negotiations with her and that . . . she [did] induce them to continue in contract negotiations."
The court will grant summary judgment if "the pleadings, depositions, answers to interrogatories and admissions on file, together with the affidavits . . . show that there is not genuine issue as to any material fact and that the moving party is entitled to judgment as a matter of law." Fed. R. Civ. P. 56(c). The burden is on Sheinbrot, the moving party, to show the absence of any genuine issue of material fact, and the court draws all factual inferences in favor of Pfeffer, the party against whom summary judgment is sought. Anderson v. Liberty Lobby, 477 U.S. 242, 247-48, 91 L. Ed. 2d 202, 106 S. Ct. 2505 (1986).
The elements of common law fraud as outlined above are a material, false representation by defendant, an intent to induce reliance or defraud, plaintiffs' reasonable reliance on that representation, and plaintiffs' resultant injury. Murray v. Xerox Corp., 811 F.2d at 121. Each element of fraud "must be established by clear and convincing evidence." Katara v. Jones Commodities, Inc., 835 F.2d 966, 971 (2d Cir. 1987); see also Simcuski v. Saeli, 44 N.Y.2d 442, 452, 406 N.Y.S.2d 259, 265, 377 N.E.2d 713 (1978).
Plaintiffs rely on the following statements in support of their motion. In her depositions relating to 92-CV-2490, Pfeffer said that by the summer of 1990, she was having "second doubts" about becoming a partner/shareholder in the Corporation. By October 31, 1990, she no longer felt she could, in good conscience, enter into "any business employment or other business relationship" with plaintiffs. She was no longer interested in their promise to make her a partner. Nevertheless, Pfeffer admitted she continued to engage in some partnership negotiations with plaintiffs. For instance, she discussed the purchase price or buy-in to the Corporation with them. She did this "because [she] was angry, because of the way [she was] treated."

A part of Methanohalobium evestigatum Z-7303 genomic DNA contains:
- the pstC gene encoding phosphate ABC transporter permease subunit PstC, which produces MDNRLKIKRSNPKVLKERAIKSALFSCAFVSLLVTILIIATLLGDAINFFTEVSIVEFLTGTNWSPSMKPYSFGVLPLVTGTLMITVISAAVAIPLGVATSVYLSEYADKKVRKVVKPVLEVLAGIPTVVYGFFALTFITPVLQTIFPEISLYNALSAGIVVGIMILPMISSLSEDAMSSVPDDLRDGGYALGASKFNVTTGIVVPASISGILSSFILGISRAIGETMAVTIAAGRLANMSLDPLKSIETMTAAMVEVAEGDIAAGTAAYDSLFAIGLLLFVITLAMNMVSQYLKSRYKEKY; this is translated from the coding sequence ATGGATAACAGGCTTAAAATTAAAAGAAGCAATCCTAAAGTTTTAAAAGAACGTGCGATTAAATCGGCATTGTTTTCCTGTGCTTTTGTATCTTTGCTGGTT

The court agrees that Pfeffer's deposition statements demonstrate the requisite scienter for the tort of fraudulent misrepresentation with respect to her partnership negotiations with plaintiffs on or around October 31, 1990 and thereafter. Simply put, the depositions show that Pfeffer intended to give plaintiffs the impression that she desired to enter into a partnership agreement with them on or around October 31, 1990 when she was no longer interested.
Pfeffer's contention that her affidavits dated February 18, 1994, March 31, 1994, September 9, 1994, and December 29, 1994 better explain her actions and support a denial of summary judgment is unavailing. It is well settled that "a party's affidavit which contradicts [her] own prior deposition testimony should be disregarded on a motion for summary judgment." Mack v. United States, 814 F.2d 120, 124 (2d Cir. 1987); see also Perma Res. & Dev. Co., 410 F.2d at 578 (opposite result "would greatly diminish the utility of summary judgment as a procedure for screening out sham issues of fact").
Nevertheless, not all misrepresentations of intention are actionable. Plaintiffs have not met their burden in demonstrating by clear and convincing evidence that there is no dispute as to material fact regarding the other elements of fraudulent misrepresentation.
Specifically, plaintiffs have not shown that they relied on Pfeffer's representation and that their reliance was reasonable. There remains a question of fact as to whether plaintiffs intended to make Pfeffer a partner at the time of her misrepresentation. A finding that plaintiffs were not interested in making Pfeffer a partner undermines their contention that they reasonably relied on Pfeffer's representation that she was still interested in becoming a partner. All plaintiffs have shown is that when Pfeffer represented, by inquiring about the purchase price into the Corporation, that she wanted to continue partnership negotiations with plaintiffs, she no longer wanted to become plaintiffs' partner. That showing is insufficient to establish fraud for the purpose of summary judgment.
Plaintiffs' motions to dismiss defendant's affirmative defenses, first and third counterclaims in both actions is hereby granted. Plaintiffs' motions to dismiss defendant's fourth counterclaims in both actions is denied. The Sheinbrot plaintiffs' motion to dismiss defendant's second counterclaim is denied in part and granted in part. The Singer plaintiffs' motion to dismiss all of defendant's counterclaims is denied to the extent described above. The Sheinbrot plaintiffs' motion for partial summary judgment on their fraudulent misrepresentation action is denied.
Defendant's second counterclaim in both suits, to the extent it alleges that plaintiffs' partnership offer and negotiations after the summer of 1990 were made with fraudulent intent not to make her a partner, remains unaffected by these motions. Defendant's fourth counterclaim, to the extent it alleges injuries resulting from plaintiffs' holding her out to the public as a partner or shareholder, also stands. All of the above rulings apply in both 93-CV-5343 and 94-CV-649.
Dated: Brooklyn, New York
January 16, 1997
Eugene H. Nickerson, U.S.D.J.
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